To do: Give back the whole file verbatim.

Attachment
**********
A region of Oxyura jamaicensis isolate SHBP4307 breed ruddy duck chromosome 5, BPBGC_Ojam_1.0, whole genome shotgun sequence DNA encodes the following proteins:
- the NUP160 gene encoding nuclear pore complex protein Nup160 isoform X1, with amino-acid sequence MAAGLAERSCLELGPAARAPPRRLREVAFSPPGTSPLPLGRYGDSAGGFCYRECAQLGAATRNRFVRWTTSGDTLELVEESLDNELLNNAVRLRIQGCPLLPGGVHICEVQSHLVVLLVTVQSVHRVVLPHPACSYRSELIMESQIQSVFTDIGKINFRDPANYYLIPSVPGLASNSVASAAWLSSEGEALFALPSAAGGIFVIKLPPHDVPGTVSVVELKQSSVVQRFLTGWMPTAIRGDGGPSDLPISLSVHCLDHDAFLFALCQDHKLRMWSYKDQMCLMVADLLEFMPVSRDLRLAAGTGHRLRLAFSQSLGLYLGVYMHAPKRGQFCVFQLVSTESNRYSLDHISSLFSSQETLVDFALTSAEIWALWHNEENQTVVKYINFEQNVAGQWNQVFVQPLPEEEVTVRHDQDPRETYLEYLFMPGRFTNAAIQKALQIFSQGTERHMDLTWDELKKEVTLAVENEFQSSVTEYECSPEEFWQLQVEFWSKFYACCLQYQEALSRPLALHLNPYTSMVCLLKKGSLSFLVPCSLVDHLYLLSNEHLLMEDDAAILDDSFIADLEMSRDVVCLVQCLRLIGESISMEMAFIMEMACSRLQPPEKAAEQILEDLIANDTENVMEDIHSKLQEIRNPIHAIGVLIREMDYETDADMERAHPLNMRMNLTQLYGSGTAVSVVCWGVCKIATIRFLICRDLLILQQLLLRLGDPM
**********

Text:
A region of Oxyura jamaicensis isolate SHBP4307 breed ruddy duck chromosome 5, BPBGC_Ojam_1.0, whole genome shotgun sequence DNA encodes the following proteins:
- the NUP160 gene encoding nuclear pore complex protein Nup160 isoform X1, with amino-acid sequence MAAGLAERSCLELGPAARAPPRRLREVAFSPPGTSPLPLGRYGDSAGGFCYRECAQLGAATRNRFVRWTTSGDTLELVEESLDNELLNNAVRLRIQGCPLLPGGVHICEVQSHLVVLLVTVQSVHRVVLPHPACSYRSELIMESQIQSVFTDIGKINFRDPANYYLIPSVPGLASNSVASAAWLSSEGEALFALPSAAGGIFVIKLPPHDVPGTVSVVELKQSSVVQRFLTGWMPTAIRGDGGPSDLPISLSVHCLDHDAFLFALCQDHKLRMWSYKDQMCLMVADLLEFMPVSRDLRLAAGTGHRLRLAFSQSLGLYLGVYMHAPKRGQFCVFQLVSTESNRYSLDHISSLFSSQETLVDFALTSAEIWALWHNEENQTVVKYINFEQNVAGQWNQVFVQPLPEEEVTVRHDQDPRETYLEYLFMPGRFTNAAIQKALQIFSQGTERHMDLTWDELKKEVTLAVENEFQSSVTEYECSPEEFWQLQVEFWSKFYACCLQYQEALSRPLALHLNPYTSMVCLLKKGSLSFLVPCSLVDHLYLLSNEHLLMEDDAAILDDSFIADLEMSRDVVCLVQCLRLIGESISMEMAFIMEMACSRLQPPEKAAEQILEDLIANDTENVMEDIHSKLQEIRNPIHAIGVLIREMDYETDADMERAHPLNMRMNLTQLYGSGTAVSVVCWGVCKIATIRFLICRDLLILQQLLLRLGDPM